Salford Priors Medieval Settlement
The possible extent of the Medieval settlement at Salford Priors as suggested by the Ordnance Survey map of 1886 and from ridge and furrow earthworks visible on aerial photographs.
1 The possible extent of the Medieval settlement, based on the first edition 6″ map of 1886, 43SW.
2 The ridge and furrow plotting of the parish.
3 Salford Priors is listed in Domesday in Ferncombe Hundred. The Phillimore edition gives a grid reference of 07,51.
Ref 43,1 The nun Leofera holds Salford (Priors) from the King in alms. 3 hides. Land for 10 ploughs. In lordship 2; 7 slaves; 8 villagers and 8 smallholders with a priest who have 8 ploughs. A mill at 5s; meadow, 12 acres; woodland 2 furlongs long and 1/2 furlong wide. The value was 40s; now £6. Godiva, Earl Leofric’s wife, held it.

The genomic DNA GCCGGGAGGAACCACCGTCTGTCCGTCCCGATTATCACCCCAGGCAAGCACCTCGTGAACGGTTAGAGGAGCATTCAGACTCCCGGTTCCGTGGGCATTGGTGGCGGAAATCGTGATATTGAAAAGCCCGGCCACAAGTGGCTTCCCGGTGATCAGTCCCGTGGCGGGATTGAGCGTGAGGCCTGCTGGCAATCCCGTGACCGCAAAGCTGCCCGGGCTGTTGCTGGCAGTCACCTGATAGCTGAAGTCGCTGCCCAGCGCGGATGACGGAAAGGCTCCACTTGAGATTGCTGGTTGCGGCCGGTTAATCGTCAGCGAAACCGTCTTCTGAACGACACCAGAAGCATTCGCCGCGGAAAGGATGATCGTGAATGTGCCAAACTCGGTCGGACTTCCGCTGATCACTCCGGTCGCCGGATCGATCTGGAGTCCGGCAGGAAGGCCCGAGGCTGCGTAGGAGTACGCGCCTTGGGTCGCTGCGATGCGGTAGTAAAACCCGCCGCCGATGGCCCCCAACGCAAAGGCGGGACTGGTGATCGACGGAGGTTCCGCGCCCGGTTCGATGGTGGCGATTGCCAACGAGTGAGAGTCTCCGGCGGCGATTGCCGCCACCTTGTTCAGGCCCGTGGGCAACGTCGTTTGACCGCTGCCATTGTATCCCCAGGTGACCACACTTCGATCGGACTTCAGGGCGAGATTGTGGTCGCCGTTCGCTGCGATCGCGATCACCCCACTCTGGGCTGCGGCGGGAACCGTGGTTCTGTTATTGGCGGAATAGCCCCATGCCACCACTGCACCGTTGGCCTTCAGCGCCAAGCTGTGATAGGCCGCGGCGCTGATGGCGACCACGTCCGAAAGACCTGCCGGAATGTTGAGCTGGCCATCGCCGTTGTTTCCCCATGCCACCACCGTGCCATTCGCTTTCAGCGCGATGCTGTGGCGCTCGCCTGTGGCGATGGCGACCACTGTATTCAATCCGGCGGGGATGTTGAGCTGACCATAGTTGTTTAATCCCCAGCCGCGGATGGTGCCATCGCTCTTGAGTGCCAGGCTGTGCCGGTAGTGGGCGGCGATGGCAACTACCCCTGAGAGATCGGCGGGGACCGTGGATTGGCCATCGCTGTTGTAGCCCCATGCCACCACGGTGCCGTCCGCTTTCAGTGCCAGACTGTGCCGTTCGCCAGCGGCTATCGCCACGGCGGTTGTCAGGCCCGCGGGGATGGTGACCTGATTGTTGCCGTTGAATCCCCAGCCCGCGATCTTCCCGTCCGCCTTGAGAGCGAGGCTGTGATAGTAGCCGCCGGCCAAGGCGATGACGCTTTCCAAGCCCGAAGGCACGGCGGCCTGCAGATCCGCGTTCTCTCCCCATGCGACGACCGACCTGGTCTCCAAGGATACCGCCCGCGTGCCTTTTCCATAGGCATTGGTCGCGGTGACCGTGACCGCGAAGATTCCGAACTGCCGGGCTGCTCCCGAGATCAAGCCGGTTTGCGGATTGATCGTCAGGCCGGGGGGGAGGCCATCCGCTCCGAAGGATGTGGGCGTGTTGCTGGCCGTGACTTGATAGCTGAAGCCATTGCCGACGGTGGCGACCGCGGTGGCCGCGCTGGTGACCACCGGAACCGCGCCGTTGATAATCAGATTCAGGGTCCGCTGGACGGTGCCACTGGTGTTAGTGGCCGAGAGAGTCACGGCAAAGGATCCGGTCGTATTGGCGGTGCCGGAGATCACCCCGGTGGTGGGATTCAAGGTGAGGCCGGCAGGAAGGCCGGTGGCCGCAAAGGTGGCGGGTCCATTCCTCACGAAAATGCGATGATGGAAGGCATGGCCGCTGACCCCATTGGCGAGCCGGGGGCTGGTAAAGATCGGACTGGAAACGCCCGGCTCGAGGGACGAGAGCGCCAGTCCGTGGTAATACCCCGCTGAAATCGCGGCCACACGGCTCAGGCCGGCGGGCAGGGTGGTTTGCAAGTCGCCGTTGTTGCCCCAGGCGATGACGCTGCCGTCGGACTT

4 The 1886 map shows a small village with a predominance of orchards in the fields behind the buildings. There’s no sign of a boundary hedge. The ridge and furrow plotting of the parish shows very limited survival; a small area west of the vicarage, a larger area north of the station and a detached area to the west of the River Arrow. The church [WA1516] dates from the C12th, WA8645 is the site of an early medieval crossing for the saltway, and WA1493 is the site of medieval activity. Domesday indicated a middle sized settlement, so it seems likely that there has been shrinkage.